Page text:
The run up to Dasain this year has been literally disastrous, with an earthquake, landslides and floods, a tragic air crash. Much of the loss of lives could have been prevented with better preparedness, a more responsive state, and if lessons had been learnt from past mistakes. Many like Bandana Dewan and her little brother (pictured, above), in Lelep in eastern Nepal which was devastated by the earthquake, are still waiting for relief. The state's helpline has been slow, but people are coping the best they can.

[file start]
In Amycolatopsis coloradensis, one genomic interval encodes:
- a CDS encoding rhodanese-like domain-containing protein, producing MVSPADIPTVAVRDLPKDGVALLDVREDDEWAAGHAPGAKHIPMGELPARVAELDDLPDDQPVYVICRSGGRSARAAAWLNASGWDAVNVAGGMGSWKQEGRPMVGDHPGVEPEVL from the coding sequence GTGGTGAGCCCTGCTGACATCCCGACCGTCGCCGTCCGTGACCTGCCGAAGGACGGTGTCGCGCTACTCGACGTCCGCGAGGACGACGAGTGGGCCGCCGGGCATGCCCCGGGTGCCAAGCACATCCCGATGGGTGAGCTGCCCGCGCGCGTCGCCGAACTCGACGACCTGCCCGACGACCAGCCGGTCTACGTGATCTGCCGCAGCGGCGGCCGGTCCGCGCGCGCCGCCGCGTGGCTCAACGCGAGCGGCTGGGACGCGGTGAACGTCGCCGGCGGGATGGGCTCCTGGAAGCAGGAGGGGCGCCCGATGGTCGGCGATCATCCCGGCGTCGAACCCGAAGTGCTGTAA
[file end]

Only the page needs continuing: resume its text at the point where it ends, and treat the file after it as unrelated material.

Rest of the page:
On the political front, there is only one week to go for Prime Minister Baburam Bhattarai's self-imposed deadline on concluding the peace process. He is not going to have much of a holiday if he is going to deliver. The prime minister is hobbled by colleagues in the cabinet who don't share his reputation for integrity, and his own party colleagues, who are threatening a split. May the Dasain spirit provide them with the wisdom and foresight to work together
for the sake of the Nepali people.
A shaken nation
If the slow pace of rescue and relief is any indication, rehabilitation of damaged infrastructure in eastern Nepal will take decades
A virtual response to a real disaster in Nepal
Overseas Nepalis simulate an earthquake emergency in Nepal to coordinate global rescue and relief
Why wait for an earthquake to determine how strong our homes or offices are?